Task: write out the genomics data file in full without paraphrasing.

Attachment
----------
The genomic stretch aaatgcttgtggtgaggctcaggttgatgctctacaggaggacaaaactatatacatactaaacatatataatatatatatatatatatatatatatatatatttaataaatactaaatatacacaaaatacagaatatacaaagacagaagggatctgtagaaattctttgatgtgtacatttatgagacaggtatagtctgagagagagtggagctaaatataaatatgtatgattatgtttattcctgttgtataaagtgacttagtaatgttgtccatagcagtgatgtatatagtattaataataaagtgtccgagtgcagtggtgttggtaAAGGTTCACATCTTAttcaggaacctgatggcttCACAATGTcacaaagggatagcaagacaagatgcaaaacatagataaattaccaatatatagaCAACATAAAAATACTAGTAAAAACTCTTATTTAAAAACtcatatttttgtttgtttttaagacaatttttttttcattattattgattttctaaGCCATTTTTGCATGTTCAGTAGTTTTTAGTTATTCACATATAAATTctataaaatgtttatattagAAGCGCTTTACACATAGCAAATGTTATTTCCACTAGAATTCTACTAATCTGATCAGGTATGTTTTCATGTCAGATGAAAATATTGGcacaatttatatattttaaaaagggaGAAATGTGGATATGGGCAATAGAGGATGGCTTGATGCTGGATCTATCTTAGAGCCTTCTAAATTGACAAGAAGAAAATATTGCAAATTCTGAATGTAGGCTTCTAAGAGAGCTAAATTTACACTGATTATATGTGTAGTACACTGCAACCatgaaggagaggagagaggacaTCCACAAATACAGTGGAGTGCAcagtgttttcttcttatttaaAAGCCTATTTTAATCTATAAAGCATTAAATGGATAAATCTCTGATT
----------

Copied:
The genomic stretch aaatgcttgtggtgaggctcaggttgatgctctacaggaggacaaaactatatacatactaaacatatataatatatatatatatatatatatatatatatatttaataaatactaaatatacacaaaatacagaatatacaaagacagaagggatctgtagaaattctttgatgtgtacatttatgagacaggtatagtctgagagagagtggagctaaatataaatatgtatgattatgtttattcctgttgtataaagtgacttagtaatgttgtccatagcagtgatgtatatagtattaataataaagtgtccgagtgcagtggtgttggtaAAGGTTCACATCTTAttcaggaacctgatggcttCACAATGTcacaaagggatagcaagacaagatgcaaaacatagataaattaccaatatatagaCAACATAAAAATACTAGTAAAAACTCTTATTTAAAAACtcatatttttgtttgtttttaagacaatttttttttcattattattgattttctaaGCCATTTTTGCATGTTCAGTAGTTTTTAGTTATTCACATATAAATTctataaaatgtttatattagAAGCGCTTTACACATAGCAAATGTTATTTCCACTAGAATTCTACTAATCTGATCAGGTATGTTTTCATGTCAGATGAAAATATTGGcacaatttatatattttaaaaagggaGAAATGTGGATATGGGCAATAGAGGATGGCTTGATGCTGGATCTATCTTAGAGCCTTCTAAATTGACAAGAAGAAAATATTGCAAATTCTGAATGTAGGCTTCTAAGAGAGCTAAATTTACACTGATTATATGTGTAGTACACTGCAACCatgaaggagaggagagaggacaTCCACAAATACAGTGGAGTGCAcagtgttttcttcttatttaaAAGCCTATTTTAATCTATAAAGCATTAAATGGATAAATCTCTGATT